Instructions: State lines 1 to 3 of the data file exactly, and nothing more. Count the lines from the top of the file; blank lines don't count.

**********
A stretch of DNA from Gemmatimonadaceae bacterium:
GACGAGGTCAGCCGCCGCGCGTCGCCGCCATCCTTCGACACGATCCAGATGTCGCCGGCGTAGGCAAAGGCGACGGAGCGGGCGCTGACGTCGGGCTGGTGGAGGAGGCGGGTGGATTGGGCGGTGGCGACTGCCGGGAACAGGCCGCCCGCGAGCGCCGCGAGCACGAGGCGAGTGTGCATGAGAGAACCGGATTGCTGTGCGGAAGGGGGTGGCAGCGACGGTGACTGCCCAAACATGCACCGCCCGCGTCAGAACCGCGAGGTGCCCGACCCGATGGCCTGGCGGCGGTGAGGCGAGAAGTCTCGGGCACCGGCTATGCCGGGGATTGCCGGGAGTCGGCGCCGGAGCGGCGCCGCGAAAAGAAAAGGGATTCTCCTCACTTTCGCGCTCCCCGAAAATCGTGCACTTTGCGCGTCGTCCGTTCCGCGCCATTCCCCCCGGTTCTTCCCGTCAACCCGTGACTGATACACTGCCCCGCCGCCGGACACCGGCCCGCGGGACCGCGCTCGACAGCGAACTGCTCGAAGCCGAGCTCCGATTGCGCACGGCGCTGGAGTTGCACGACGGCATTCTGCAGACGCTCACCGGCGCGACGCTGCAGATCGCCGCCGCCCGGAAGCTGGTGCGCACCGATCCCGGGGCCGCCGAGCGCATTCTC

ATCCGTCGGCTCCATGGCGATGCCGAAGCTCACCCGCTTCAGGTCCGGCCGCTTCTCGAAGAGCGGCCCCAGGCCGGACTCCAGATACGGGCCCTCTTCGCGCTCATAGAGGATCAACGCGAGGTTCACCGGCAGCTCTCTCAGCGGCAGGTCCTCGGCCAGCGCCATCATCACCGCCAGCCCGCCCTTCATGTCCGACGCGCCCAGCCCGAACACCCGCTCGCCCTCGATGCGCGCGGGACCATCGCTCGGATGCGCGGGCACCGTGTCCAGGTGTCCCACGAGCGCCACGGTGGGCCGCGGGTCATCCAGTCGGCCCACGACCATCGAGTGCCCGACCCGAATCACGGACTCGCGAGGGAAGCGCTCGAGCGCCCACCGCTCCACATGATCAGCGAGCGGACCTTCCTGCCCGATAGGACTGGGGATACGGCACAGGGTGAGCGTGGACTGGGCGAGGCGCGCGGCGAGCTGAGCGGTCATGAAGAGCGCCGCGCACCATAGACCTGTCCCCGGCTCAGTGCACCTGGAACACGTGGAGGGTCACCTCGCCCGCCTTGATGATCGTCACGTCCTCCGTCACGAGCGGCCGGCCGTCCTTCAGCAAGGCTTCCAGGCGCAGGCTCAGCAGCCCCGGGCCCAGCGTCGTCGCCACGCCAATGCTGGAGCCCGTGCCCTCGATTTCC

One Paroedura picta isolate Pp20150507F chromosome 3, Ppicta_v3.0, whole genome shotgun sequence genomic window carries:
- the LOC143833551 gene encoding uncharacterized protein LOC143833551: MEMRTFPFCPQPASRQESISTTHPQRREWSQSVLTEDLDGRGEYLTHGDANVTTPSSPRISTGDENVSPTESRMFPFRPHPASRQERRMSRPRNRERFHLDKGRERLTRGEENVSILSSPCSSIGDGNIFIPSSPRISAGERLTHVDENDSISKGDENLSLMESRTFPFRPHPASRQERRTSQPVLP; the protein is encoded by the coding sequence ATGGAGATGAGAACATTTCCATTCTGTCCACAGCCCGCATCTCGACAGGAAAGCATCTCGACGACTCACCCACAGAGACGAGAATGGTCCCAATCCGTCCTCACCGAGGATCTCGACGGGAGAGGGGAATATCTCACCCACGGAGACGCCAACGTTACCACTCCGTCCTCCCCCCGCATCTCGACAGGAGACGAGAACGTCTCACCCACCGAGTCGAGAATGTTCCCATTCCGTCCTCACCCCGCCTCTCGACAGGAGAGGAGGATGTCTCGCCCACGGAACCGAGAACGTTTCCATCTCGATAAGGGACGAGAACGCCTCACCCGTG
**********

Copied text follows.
A stretch of DNA from Gemmatimonadaceae bacterium:
GACGAGGTCAGCCGCCGCGCGTCGCCGCCATCCTTCGACACGATCCAGATGTCGCCGGCGTAGGCAAAGGCGACGGAGCGGGCGCTGACGTCGGGCTGGTGGAGGAGGCGGGTGGATTGGGCGGTGGCGACTGCCGGGAACAGGCCGCCCGCGAGCGCCGCGAGCACGAGGCGAGTGTGCATGAGAGAACCGGATTGCTGTGCGGAAGGGGGTGGCAGCGACGGTGACTGCCCAAACATGCACCGCCCGCGTCAGAACCGCGAGGTGCCCGACCCGATGGCCTGGCGGCGGTGAGGCGAGAAGTCTCGGGCACCGGCTATGCCGGGGATTGCCGGGAGTCGGCGCCGGAGCGGCGCCGCGAAAAGAAAAGGGATTCTCCTCACTTTCGCGCTCCCCGAAAATCGTGCACTTTGCGCGTCGTCCGTTCCGCGCCATTCCCCCCGGTTCTTCCCGTCAACCCGTGACTGATACACTGCCCCGCCGCCGGACACCGGCCCGCGGGACCGCGCTCGACAGCGAACTGCTCGAAGCCGAGCTCCGATTGCGCACGGCGCTGGAGTTGCACGACGGCATTCTGCAGACGCTCACCGGCGCGACGCTGCAGATCGCCGCCGCCCGGAAGCTGGTGCGCACCGATCCCGGGGCCGCCGAGCGCATTCTC

ATCCGTCGGCTCCATGGCGATGCCGAAGCTCACCCGCTTCAGGTCCGGCCGCTTCTCGAAGAGCGGCCCCAGGCCGGACTCCAGATACGGGCCCTCTTCGCGCTCATAGAGGATCAACGCGAGGTTCACCGGCAGCTCTCTCAGCGGCAGGTCCTCGGCCAGCGCCATCATCACCGCCAGCCCGCCCTTCATGTCCGACGCGCCCAGCCCGAACACCCGCTCGCCCTCGATGCGCGCGGGACCATCGCTCGGATGCGCGGGCACCGTGTCCAGGTGTCCCACGAGCGCCACGGTGGGCCGCGGGTCATCCAGTCGGCCCACGACCATCGAGTGCCCGACCCGAATCACGGACTCGCGAGGGAAGCGCTCGAGCGCCCACCGCTCCACATGATCAGCGAGCGGACCTTCCTGCCCGATAGGACTGGGGATACGGCACAGGGTGAGCGTGGACTGGGCGAGGCGCGCGGCGAGCTGAGCGGTCATGAAGAGCGCCGCGCACCATAGACCTGTCCCCGGCTCAGTGCACCTGGAACACGTGGAGGGTCACCTCGCCCGCCTTGATGATCGTCACGTCCTCCGTCACGAGCGGCCGGCCGTCCTTCAGCAAGGCTTCCAGGCGCAGGCTCAGCAGCCCCGGGCCCAGCGTCGTCGCCACGCCAATGCTGGAGCCCGTGCCCTCGATTTCC